Despite all this lavish praise, however, the hyperbolic treatment of the Assad couple's "positive influence" has also drawn criticism. Some social media users, for instance, have questioned the suppressed human rights situation in Syria. Others have asked whether Asma is truly a feminist icon or just a hypocrite.

A Diplomatic Tool To Burnish Sino-Syrian relations

Asma fully understands and is dexterous at using her image to burnish Sino-Syrian diplomatic relations. She had the perfect response after being complimented for her beauty during the temple visit: "Your country is very beautiful."

On September 24, Bashar and Asma visited Xiao Gucheng Village in Hangzhou to learn about China's rural development. The pictures showed Asma interacting with villagers wearing a blue and white porcelain skirt. Her choice of clothing was a careful one, designed to exhibit her understanding of and admiration for Chinese culture.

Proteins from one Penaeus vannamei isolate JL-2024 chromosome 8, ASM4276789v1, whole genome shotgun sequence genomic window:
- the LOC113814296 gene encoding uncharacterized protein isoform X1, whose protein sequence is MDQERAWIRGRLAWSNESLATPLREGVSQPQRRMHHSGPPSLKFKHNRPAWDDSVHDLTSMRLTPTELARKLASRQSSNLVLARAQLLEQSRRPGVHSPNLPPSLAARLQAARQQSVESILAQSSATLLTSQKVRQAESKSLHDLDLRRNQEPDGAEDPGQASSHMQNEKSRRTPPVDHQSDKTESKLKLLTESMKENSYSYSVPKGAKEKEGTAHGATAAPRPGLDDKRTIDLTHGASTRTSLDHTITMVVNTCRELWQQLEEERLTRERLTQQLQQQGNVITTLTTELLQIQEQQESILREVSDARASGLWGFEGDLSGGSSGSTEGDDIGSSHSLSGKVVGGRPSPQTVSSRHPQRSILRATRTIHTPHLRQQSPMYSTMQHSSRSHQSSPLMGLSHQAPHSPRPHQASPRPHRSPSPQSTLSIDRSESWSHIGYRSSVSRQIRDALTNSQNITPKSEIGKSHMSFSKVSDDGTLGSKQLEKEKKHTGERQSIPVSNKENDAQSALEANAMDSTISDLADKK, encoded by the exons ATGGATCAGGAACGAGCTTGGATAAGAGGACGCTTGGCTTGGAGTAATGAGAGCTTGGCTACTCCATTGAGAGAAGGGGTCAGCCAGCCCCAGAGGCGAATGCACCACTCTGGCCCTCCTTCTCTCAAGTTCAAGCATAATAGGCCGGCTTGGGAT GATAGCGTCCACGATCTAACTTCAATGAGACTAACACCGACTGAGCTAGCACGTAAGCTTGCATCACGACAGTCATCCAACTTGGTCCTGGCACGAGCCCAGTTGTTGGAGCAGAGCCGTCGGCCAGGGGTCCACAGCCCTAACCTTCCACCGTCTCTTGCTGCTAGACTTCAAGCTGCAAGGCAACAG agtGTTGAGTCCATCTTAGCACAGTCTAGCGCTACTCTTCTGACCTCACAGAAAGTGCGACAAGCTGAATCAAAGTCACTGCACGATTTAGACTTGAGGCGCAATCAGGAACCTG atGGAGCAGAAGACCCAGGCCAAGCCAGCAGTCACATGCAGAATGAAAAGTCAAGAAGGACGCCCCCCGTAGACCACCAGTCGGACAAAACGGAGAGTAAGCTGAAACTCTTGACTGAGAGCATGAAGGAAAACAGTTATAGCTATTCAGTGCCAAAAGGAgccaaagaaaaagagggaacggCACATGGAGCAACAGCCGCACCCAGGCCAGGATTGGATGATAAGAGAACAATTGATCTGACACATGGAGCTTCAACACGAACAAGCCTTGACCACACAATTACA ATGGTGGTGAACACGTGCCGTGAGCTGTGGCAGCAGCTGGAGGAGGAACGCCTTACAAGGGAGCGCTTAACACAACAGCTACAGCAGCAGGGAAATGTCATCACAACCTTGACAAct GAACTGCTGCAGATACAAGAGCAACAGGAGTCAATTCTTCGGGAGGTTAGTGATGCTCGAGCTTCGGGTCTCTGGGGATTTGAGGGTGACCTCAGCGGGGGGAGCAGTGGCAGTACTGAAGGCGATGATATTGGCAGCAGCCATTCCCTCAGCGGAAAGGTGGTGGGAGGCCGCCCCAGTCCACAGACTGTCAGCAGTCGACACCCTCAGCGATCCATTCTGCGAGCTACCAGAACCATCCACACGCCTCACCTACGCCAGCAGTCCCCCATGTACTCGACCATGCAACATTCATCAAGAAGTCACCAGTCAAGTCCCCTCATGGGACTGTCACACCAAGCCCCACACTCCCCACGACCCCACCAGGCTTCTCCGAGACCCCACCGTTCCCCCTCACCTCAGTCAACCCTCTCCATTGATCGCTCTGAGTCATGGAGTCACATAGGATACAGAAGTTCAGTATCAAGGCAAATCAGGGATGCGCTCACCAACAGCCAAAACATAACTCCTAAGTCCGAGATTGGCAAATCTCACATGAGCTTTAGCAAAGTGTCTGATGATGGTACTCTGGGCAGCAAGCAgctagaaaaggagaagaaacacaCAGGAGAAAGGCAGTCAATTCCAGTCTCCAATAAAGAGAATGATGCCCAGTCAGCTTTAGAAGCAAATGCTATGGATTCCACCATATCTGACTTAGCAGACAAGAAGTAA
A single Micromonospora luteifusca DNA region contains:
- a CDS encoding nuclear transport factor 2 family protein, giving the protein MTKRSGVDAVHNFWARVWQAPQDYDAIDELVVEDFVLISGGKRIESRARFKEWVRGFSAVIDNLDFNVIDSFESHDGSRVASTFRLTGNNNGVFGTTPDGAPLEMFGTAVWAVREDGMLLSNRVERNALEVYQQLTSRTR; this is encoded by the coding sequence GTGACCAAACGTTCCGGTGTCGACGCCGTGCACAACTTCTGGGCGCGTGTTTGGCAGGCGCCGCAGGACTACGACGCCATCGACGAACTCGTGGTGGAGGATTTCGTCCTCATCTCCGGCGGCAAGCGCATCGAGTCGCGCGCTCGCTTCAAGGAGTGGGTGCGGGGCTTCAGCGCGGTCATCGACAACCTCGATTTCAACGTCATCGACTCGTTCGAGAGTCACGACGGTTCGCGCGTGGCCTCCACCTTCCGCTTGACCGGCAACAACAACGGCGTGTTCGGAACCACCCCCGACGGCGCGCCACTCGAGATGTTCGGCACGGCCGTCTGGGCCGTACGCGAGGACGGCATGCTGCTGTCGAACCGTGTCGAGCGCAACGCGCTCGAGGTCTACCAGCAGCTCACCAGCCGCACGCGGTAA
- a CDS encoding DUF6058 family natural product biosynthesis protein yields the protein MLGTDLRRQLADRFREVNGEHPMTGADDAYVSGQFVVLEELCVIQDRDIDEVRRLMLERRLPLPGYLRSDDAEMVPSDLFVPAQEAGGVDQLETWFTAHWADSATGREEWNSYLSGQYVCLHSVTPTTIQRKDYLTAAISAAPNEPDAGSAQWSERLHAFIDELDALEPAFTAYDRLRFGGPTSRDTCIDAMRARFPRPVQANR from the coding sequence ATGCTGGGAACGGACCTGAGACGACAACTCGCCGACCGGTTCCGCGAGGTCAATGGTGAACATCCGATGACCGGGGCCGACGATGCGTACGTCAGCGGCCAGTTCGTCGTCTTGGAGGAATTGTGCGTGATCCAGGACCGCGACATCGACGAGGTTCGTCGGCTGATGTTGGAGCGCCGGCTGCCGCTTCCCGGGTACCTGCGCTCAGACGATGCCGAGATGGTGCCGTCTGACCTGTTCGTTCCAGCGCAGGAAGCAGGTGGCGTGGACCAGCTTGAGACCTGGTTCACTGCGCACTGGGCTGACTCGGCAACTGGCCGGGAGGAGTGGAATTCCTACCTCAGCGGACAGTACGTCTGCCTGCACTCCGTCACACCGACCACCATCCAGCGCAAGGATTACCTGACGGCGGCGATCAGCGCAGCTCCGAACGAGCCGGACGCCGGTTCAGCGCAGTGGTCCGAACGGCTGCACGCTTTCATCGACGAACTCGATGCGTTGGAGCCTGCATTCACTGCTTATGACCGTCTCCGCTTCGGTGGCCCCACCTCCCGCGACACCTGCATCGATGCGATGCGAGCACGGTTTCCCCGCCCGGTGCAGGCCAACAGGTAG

Syria's "goodwill" towards China can be traced back to the 1950s. In 1956, Syria established diplomatic relations with China, becoming the second Arab country to do so after Egypt. However, after the Ba'ath coup in 1963, Syria began to deepen its relations with the Soviet Union, and its bonhomie with China gradually weakened.

The situation turned in 1966, when Hafez al-Assad came to power in an internal coup within the Ba'ath Party, and the Soviet Union refused to sell more weapons to Syria. Syria was subject to Soviet interference in its internal affairs and, to signal a push back, it sent a military delegation to Beijing led by Chief of Staff Mustafa Atlas.

Fearing loss of control, the Soviet Union made concessions that allowed Syria to buy military hardware. Since then, Syria has occasionally purchased arms from China and has extended symbolic support to Beijing on the international political stage. For instance, in 1971, it support China's bid to restore its legal seat in the United Nations.